Somewhere, a world without parallel lines,
Without end or beginning, a landscape
Of repetition.
I felt it like a growing pain inside my spine,
Something incipient, sure.
So I strained to reach it, but my fingers
Cut messily into the night
Like the frayed ends of a thread;
In my palm, nothing but raindrops and
A heaviness without form.
Beneath me, the crosswalks sparkled
As if to say

Spring Cleaning

My home is a home of towered papers,
A bed of letters left unaddressed:
Half-figured longings that exist without
Beginning and without end,
Petal-thin and mashed
Into a pulp by bleeding summer rains.
The fingers of everything reach through
My double-hung windows.
May mornings have pale palms,
Stained grey with mementos
Of the bad I have done,
The bad I will do.
It is too much to keep,
And all this paper, as wet
As how I remember the corners of your lips,
The way they tripped over the word
Of course, I have wished for an arc,
Some vessel of preservation.
But my God is not a loving God,
My God is not a patient God.
And when I am left here alone
With my history,
There will be no expiation,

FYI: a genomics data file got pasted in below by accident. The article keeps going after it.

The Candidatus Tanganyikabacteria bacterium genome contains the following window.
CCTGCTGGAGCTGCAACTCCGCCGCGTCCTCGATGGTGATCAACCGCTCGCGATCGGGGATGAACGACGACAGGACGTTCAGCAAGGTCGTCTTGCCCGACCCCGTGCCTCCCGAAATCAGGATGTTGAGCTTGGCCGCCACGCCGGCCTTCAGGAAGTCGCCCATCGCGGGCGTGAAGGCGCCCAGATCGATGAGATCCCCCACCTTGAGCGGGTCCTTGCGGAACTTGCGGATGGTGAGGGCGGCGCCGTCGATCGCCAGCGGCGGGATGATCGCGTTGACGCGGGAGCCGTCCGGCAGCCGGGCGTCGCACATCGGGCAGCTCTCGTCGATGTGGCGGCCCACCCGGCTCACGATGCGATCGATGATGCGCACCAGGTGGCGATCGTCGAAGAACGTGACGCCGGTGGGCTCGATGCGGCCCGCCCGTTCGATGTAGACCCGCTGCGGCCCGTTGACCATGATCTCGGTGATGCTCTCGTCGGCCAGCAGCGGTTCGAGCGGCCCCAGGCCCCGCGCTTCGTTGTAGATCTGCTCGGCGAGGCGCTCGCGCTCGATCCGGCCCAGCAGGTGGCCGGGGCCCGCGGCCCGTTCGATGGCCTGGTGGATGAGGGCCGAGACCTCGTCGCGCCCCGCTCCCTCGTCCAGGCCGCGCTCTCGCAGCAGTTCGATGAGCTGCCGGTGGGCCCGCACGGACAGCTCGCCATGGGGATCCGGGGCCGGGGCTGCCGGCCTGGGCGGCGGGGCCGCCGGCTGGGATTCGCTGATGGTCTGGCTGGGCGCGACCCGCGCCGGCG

No resurrection,
No clean white room for to keep
Boxes of dust sheltered memory.
I am not unhappy,
As others have been.
I do not wrestle against the universe,
Its approximations,
Its appetite for changing,
Its tendency to forget.
Though here I have tried to say
A thing or two worth remembering,
The words are always painful,
Like young stones, coarse and jagged
Against the belly of the earth.
While the death remains senseless.
It asks for nothing, expects
The same.


I hate talking on the telephone,
That disembodied longing,
That grief which floats
Like dust through the kitchen, suspended in intangible
Waves of wind and light, unmanned and without
A piece of bone or flesh to fall back on.

Goddamnit, I think,
Imagining the sound of you pacing
In the living room,
Twirling your hair and catching yourself
Reflected in the bay windows,
They are too foggy, I bet,
For you—and those careful eyes.
You’ll lick your fingers,